Where do you get your writing ideas?



I always think it’s fascinating to find out where the thread of someone else’s story originated. I guess it’s because I remember (for the most part) how each of the stories I’m working on came to be. There was that “Ah-hah” moment where I was like, this is a story I need to write.

It can be frustrating, as a young/new writer, to not have a “novel” idea. It seems like everyone and their brother has a book idea except you. Trust me, we’ve all been there. For every novel idea I have cooking right now, there were probably a dozen false starts back in the day. And, it wasn’t until I actually finished that first novel that I realized I could do it; that I could actually write a novel. Of course, then came the fear that I had only one semi-decent idea in me and that was going to be it. Again, it’s an understandable fear and one that only becomes humorous when you’re on the other side with some ideas under your belt.

Now, of course, my greatest fear is that I will never have enough time to tell all of the story ideas I have. If you look on my site, you’ll see, in the right-hand margin, my list of WIPs (works-in-progress). It’ll take upwards of 3 years for me to finish all of that… if I’m lucky. And, I’m sure something else will plant itself into my mind between now and then, and add to the list.

That beind said, I’ve gotten my ideas from sleeping dreams (Danny Dirks), daydreams (Multiples of Six), artwork (Ash), and my own personal fears (Clock Smyth). I don’t quite remember where I got the idea for Liquid Blue. I think it might have simply stemmed from the opening scene, but as a huge Star Wars fan I’ve always wanted write a sort of space opera with aliens and stuff. đŸ˜‰

And, mind you, like a shiny pearl, these ideas started with a single grain. Danny Dirks started with the main character’s name; Multiples of Six started with me thinking how creepy it would be to be alone in a house and have someone suddenly calling out your name; Ash was born from trying to figure out who this little girl with the dead eyes was; Clock Smyth started with the idea of someone being struck by lightning and being left with an undesirable ability. Every good idea starts with something small and gets built up over time. Sometimes it comes quickly. I had the plot to Danny Dirks outlined in a day and written in 6 months; Multiples took me 5 years to finish.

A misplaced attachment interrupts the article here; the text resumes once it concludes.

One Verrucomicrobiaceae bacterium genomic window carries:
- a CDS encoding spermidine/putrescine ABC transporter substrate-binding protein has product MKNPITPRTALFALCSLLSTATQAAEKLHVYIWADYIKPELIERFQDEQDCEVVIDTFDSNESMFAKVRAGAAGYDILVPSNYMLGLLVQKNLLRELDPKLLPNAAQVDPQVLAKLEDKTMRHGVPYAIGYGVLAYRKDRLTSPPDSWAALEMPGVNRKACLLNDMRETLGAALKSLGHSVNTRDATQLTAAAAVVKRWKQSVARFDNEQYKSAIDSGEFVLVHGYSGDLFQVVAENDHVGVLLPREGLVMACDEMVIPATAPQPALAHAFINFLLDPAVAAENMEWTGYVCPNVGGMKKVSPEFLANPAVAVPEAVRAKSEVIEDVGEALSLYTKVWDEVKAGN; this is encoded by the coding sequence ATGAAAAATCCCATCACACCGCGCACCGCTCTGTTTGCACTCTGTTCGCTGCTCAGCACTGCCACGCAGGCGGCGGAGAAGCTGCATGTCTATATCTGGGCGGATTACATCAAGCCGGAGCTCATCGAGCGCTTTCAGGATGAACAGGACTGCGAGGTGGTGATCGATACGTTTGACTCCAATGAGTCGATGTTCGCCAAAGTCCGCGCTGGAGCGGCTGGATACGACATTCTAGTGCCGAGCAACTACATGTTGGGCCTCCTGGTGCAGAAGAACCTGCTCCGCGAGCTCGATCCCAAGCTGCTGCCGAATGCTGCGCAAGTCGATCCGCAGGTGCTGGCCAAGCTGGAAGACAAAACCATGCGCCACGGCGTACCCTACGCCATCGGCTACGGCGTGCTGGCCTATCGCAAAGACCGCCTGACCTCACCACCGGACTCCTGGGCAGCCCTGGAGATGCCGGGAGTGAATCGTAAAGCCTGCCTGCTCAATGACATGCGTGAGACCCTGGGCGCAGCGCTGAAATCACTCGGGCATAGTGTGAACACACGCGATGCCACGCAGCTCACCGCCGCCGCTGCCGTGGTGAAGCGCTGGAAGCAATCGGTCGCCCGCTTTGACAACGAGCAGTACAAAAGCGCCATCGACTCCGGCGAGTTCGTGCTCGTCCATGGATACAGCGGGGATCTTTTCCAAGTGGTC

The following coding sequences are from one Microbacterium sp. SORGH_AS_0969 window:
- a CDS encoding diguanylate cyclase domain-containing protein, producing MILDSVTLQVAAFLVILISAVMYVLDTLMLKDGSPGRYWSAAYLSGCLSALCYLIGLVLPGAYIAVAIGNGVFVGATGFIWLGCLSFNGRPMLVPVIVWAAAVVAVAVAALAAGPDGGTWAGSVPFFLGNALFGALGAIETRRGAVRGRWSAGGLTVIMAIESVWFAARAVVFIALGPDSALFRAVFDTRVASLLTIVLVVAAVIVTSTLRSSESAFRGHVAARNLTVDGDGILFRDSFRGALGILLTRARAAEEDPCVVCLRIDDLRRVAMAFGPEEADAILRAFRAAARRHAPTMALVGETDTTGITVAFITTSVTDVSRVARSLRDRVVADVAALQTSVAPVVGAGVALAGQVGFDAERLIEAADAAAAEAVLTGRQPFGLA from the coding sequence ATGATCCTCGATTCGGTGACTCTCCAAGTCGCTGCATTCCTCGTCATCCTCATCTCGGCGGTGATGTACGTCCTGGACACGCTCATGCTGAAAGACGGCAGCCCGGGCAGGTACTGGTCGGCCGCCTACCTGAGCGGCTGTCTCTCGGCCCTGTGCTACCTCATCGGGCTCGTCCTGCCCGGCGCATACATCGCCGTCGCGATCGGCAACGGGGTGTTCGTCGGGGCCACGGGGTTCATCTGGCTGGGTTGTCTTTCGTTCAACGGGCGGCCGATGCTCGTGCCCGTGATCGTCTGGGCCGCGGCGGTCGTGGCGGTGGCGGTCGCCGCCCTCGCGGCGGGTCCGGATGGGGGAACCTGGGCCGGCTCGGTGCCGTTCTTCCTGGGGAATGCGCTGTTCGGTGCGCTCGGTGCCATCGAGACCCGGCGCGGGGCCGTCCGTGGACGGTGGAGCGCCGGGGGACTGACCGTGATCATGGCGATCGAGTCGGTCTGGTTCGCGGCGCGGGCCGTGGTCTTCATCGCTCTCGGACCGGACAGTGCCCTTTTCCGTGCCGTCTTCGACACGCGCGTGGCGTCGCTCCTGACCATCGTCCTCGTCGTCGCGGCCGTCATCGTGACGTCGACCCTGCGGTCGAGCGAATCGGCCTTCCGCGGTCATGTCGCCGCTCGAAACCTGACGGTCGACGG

So, if you’re an aspiring writer, fear not. The ideas will come. Keep your eyes and ears peeled, but don’t agonize over not having that novel plot. Start small. Vignettes can often lead to a larger plot, if the situation allows for it. Keep your mind open to all possibilities. Never say, “Oh, that’s a great idea, but I could never write that” or, “Good idea, but I don’t write scifi.” Try it! You never know what will work.

How about you? Where have you gotten your ideas from?

5 thoughts on “Where do you get your writing ideas?

  1. Like you, my ideas have come from all over the place. I’ve got an upcoming horror story that was inspired by the opening title segment of Chopped on the Food Network.

    A recent article in Slate got my gears spinning for another horror story that I’m hoping to write once my current WIP is wrapped-up, an the research led me down some interesting avenues that opened up more ideas for that work on how to tie in disparate elements.

    My first novel, Convergence, and it’s sequel (my current WIP), were inspired by a science article in BBC and DARPA research. Sometimes the ideas pop up when I’m trying to sleep, or on the drive into work.

    Mostly, I think, they come from various, random current events and me thinking, “Hey, wouldn’t it be neat if….”


  2. It’s so true that ideas start small. As a scifi/dystopian writer, most of my stories begin with the question: What if society worked this way instead? I’m working on a side project titled Artifice (because what better way to distract yourself from writing than by writing something else?) that got kicked off when I found out I was pregnant. I got to wondering, what if we lived in a society where sterility was standard and the concept of Mother and Father became completely convoluted to the point of being synonymous with governmental authority?

    That’s a seed. All my stories start as seeds. I’m constantly planting new ones, though most never come to fruition. The ones that do are the ones that actually pervade my dreams and invade my thoughts almost obsessively. Everything is fair game for inspiration and growth at that point. I pull from other media, bounce ideas off of my husband, and spend a lot of time just meditating on the world and characters until I have something concrete enough to put on paper.

    Liked by 1 person

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